My email is firstname.lastname@example.org
My favorite quotation: "Be as radical as reality itself"
Class of 1969:
Davis A. Young, PhD has kept busy since retirement in 2004 from Calvin College where he taught for the final 26 years of his 36 year college career. In 2009, he was given the Mary C Rabbitt History of Geology Award by the Geological Society of America Davis recently wrapped up a five-part series on The Origin of the American Quantitative Igneous Rock Classification that was published in Earth Sciences History. The classification, best known today for the CIPW norm calculation, was published in 1902 and was the brainchild of Joseph P. Iddings, Louis V. Pirsson, C. Whitman Cross, and Henry S. Washington, four of America's greatest petrologists in the pre-Bowen era. All four were members of the National Academy of Sciences. Since retirement he has published three books, the most recent of which is Good News for Science: Why Scientific Minds Need God, a challenge to science professionals, teachers, and students to make a serious investigation of Christianity. Davis and his wife have been living in Tucson, Arizona, since retirement.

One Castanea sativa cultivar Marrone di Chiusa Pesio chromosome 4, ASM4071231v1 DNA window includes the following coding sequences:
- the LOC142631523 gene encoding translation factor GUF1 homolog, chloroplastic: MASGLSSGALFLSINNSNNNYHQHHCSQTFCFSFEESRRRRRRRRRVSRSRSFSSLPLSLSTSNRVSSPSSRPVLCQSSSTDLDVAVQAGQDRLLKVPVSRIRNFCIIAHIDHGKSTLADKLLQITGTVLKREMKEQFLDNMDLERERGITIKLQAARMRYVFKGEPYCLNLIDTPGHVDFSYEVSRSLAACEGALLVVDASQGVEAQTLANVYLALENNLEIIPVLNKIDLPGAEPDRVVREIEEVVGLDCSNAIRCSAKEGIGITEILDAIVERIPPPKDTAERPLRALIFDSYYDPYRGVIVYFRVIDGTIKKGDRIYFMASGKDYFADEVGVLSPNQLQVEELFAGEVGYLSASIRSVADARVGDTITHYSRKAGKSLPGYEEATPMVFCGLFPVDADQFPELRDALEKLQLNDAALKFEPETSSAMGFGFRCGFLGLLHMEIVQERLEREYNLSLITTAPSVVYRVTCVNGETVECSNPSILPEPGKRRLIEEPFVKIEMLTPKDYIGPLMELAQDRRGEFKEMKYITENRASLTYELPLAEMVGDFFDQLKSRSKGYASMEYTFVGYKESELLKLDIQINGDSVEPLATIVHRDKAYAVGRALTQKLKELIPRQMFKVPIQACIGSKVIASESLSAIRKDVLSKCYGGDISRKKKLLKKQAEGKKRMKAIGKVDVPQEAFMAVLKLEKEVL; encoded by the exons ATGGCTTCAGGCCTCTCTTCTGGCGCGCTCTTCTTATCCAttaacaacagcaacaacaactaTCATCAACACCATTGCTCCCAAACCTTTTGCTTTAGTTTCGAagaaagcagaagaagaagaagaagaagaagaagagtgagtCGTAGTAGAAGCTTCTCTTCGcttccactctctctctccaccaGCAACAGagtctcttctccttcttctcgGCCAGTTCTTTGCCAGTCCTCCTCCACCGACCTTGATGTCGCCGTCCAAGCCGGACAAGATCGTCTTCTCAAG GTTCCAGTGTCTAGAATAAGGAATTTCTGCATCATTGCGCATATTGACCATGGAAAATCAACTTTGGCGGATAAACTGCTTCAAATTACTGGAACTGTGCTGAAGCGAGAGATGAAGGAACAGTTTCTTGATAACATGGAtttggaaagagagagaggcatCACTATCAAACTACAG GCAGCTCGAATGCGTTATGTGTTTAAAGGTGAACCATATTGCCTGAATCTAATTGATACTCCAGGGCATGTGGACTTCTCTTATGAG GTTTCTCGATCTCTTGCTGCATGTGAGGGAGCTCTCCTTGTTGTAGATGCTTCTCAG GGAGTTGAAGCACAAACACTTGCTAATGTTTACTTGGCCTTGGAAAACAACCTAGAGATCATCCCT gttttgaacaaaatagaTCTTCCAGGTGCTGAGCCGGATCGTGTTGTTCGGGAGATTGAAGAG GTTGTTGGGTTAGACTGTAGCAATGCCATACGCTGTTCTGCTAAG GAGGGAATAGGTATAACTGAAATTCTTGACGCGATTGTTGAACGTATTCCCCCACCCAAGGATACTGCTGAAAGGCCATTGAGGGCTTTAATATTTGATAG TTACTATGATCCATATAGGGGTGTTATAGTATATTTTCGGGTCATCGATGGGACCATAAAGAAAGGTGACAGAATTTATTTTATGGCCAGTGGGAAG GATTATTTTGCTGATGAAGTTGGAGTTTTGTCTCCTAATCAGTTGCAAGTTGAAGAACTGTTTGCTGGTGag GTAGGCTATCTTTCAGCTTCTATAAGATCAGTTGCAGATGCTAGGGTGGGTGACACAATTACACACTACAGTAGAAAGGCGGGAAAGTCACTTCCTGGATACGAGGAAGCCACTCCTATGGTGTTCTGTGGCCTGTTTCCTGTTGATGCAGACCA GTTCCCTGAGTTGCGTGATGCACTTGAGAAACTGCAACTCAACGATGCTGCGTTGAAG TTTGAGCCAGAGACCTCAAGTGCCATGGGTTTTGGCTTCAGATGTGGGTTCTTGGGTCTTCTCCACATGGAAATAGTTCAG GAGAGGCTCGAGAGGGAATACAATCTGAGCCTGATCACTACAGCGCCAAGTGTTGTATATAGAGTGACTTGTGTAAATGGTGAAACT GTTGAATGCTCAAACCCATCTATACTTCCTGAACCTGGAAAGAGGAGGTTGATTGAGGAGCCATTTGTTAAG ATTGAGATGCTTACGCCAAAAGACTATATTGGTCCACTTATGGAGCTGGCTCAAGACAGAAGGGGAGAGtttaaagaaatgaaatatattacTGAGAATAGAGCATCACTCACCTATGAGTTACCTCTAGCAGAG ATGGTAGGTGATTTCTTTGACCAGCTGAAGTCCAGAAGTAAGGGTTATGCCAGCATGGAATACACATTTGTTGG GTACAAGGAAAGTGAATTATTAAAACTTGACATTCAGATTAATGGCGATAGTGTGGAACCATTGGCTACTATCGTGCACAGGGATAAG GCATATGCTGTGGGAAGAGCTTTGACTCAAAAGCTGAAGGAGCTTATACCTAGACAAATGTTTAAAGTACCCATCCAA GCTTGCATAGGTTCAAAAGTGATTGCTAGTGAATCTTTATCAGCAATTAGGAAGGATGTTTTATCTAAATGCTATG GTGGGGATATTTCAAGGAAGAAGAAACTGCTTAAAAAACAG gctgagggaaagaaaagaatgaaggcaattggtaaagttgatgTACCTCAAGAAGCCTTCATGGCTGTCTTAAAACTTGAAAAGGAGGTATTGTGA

Class of 1972:
Greg Mountain, AB writes: I've been rather quiet in my Alumni connections back to Brown, though I've worked on occasion with some of the faculty, Warren Prell in particular, and I've enjoyed the many newletters etc. that have been sent my way. Your latest request for info brought to mind that some might find interesting a 5-minvideomade about an offshore drilling expedition for which I was CoChief Sci back in 2009. As some who follow this line of work will know, the Integrated Ocean Drilling Program for years circled around the challenge of drilling for climate history, etc. on continental shelves, and finally took the plunge offshore New Jersey, with great success. Our scientific results are due to come out in the online journal Geosphere over the next several months.
On an entirely separate issue -- I'm taking over as head of the alumni board for my graduate earthscience school (Lamont-Doherty Earth Observatory of Columbia Univ.) and I'm curious: does the Geology Dept have any type of alumni organization (distinct from the general and very active Brown Alumni Assoc) ? If so, how is it structured, who are the alums most involved, and is there an actual 'alumni board' with a 'mission statement' type of document that outlines what the board aims to do? One of my first actions as board president here is to invigorate our members and give them a set of 'marching orders' so they know what is expected of them.